If you can meet with Triumph and Disaster; And treat those two imposters both the same …—Rudyard Kipling
While formulating hypotheses, second graders at my school did an activity in which they wrestled with the question of how to eliminate one of the two hypotheses. In the course of the conversation, the idea that a “wrong” answer is just as good as a “right” answer was introduced. (Each can give you exactly the same amount of information.) It is not just a lesson in science and language arts, but a lesson for success in school, in social situations, and in life. “No” may feel bad, but it is actually not worse than “Yes.”
A parent of a kindergartner sent me a speech on “The Importance of Mistakes” by John Cleese. Here is an excerpt:
“The very first nursery story that my mother ever read me was called Gordon the Guided Missile. When Gordon sets it off, it sends out signals to discover if it’s on course, and signals come back. “No, you are not on course. So change it, up a bit and slightly to the left.” Gordon changes course and then, rational little creature that he is, sends out another signal. The missile goes on and on making mistakes, and on and on correcting its behavior in light of feedback, until it blows up the nasty enemy thing.
As a result of making hundreds of little mistakes that could be corrected immediately, eventually the missile succeeded in avoiding the one mistake that would have really mattered—missing the target.
When Edison first produced the light bulb that worked, he explained that he had made more than 200 attempted light bulbs before one worked. “And how,” a journalist asked, “did you feel about all those mistakes?”
“They weren’t mistakes,” Edison replied (calmly, I’m told). “Every failure told me something that I was able to incorporate in the next attempt.”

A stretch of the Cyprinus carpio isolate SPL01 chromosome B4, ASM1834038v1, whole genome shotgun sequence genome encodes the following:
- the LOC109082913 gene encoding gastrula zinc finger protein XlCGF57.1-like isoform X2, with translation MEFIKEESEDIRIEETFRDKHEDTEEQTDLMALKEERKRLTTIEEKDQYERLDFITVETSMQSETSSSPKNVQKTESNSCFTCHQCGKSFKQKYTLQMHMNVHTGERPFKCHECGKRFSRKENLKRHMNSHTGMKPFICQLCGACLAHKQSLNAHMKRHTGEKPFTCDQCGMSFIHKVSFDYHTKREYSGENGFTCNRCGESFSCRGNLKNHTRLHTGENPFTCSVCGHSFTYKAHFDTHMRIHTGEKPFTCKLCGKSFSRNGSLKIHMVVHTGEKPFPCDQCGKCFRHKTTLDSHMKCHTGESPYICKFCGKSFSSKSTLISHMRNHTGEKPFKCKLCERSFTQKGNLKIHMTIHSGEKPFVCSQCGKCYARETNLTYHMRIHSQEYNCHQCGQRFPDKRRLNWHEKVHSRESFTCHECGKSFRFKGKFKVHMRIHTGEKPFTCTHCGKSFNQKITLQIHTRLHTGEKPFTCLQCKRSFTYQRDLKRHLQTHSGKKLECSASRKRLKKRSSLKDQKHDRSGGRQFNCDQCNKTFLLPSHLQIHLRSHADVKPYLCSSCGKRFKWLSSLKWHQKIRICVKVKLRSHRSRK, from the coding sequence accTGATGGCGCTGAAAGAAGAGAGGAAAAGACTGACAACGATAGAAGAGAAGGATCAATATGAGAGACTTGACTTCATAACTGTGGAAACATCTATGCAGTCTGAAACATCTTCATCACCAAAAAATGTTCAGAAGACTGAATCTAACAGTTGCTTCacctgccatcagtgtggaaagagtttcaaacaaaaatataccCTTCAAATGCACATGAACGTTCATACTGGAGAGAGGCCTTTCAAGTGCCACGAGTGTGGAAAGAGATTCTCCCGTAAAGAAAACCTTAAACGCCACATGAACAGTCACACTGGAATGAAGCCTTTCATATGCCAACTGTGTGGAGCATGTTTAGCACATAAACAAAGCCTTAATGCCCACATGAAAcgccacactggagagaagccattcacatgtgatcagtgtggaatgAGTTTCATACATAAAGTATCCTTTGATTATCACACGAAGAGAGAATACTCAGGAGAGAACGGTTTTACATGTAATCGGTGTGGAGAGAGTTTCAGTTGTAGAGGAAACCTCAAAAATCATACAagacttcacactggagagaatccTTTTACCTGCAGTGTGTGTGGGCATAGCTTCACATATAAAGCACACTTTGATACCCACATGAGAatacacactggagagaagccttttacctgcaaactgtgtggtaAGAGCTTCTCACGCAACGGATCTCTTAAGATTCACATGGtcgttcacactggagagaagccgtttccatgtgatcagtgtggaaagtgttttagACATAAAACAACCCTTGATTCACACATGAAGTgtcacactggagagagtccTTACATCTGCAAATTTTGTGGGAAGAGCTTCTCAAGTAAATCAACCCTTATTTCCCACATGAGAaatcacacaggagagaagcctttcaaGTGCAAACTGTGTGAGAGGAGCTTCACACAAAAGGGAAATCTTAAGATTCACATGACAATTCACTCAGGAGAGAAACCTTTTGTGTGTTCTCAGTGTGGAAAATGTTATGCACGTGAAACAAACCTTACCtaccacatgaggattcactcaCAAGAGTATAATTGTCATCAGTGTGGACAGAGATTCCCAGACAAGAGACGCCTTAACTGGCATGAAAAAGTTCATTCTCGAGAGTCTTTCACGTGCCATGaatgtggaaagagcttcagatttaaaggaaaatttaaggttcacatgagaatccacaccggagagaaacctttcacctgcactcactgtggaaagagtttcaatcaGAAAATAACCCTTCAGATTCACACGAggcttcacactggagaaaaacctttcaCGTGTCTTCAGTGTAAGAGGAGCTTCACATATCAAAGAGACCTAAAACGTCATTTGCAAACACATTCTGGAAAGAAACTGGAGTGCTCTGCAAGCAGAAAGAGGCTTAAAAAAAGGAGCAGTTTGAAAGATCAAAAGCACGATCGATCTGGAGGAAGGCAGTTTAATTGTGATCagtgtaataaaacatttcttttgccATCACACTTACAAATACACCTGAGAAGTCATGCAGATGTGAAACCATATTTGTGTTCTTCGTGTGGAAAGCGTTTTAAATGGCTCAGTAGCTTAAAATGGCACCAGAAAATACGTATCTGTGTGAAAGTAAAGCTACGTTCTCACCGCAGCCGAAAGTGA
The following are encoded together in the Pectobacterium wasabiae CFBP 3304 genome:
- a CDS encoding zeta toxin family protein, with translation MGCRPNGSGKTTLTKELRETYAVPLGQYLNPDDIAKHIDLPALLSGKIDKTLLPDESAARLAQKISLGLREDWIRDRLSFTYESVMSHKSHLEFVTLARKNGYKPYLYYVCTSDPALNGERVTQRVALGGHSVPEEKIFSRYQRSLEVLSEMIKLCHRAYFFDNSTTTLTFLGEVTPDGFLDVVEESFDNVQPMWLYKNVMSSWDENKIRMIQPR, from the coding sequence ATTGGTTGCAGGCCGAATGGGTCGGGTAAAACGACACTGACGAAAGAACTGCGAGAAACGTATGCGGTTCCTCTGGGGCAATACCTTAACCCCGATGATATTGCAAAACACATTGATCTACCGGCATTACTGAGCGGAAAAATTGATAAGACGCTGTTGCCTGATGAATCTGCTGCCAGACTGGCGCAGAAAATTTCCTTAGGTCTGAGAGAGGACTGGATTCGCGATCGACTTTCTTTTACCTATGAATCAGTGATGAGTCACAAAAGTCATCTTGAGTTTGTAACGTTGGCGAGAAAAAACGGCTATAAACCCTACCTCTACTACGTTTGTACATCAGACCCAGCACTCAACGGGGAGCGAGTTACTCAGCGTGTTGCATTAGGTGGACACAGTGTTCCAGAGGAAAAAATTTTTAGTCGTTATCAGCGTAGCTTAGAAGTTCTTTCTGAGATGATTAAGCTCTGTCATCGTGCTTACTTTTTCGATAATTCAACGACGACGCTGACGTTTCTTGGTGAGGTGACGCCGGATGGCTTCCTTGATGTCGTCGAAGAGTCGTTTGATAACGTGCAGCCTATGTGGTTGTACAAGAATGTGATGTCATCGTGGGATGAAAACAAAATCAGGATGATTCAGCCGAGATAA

Our culture has a built-in notion that self-esteem is a function of success, praise, and staying “positive.” Actually, that’s wrong. Self-esteem is a function of enthusiastic struggle, an important part of which is making mistakes. Pursuit of goals that are central to one’s needs, values, and interests and in keeping with the requirements of the environment, builds self-confidence and makes one successful.
Our culture’s obsession with ability is another dimension of our confusion. It is generally understood that ability is the best predictor of success. Not so. Hard work is. Going after something with a will and a willingness to persevere through set-backs—and learning along the way—produces results.
“The Secret to Raising Smart Kids” by Carol Dweck is a Scientific American article making the rounds of our school these days. I recommend it to all who are raising and educating children. In it, she posits two views of intelligence:
… I developed a broader theory of what separates the two general classes of learners: helpless versus mastery-oriented. I realized that these different types of students not only explain their failures differently, but they also hold different “theories” of Intelligence. The helpless ones believe that Intelligence is a fixed trait: you have only a certain amount, and that’s that. I call this a “fixed mind-set.” Mistakes crack their self-confidence because they attribute errors to a lack of ability, which they feel powerless to change. They avoid challenges because challenges make mistakes more likely and looking smart less so. …The mastery-oriented children, on the other hand, think intelligence is malleable and can be developed through education and hard work. They want to learn above all else.
It is common for teachers and parents to feel that our job is to build a “positive self-image,” and saying something negative like “No” is to be avoided. This can actually be debilitating by cutting the person off from important data that will lead to good decisions. A much better goal is an accurate self-image. With accuracy as a goal, we keep our eye on the right ball: strengthening the child’s reality-testing mechanism. Learning that “No” is as valuable as “Yes” is a very important lesson. Just as important for your child, is understanding that mistakes are tools for learning—not indicators of poor ability.
Last Month’s column: Literacy and Children: Finding the Magic
From the Principal’s Office: Lessons on Learning, Life, and Parenting is published bi-monthly. Each column is written by Rick Ackerly, a distinguished educator with thirty years experience in middle and elementary school education, who is currently the Head of the Children’s Day School in San Francisco.
Never miss a column again. Just click on the author’s name at the top of the story, then select “Be notified when writer publishes” at the top of the page. We’ll send you an email as soon as a new column is published.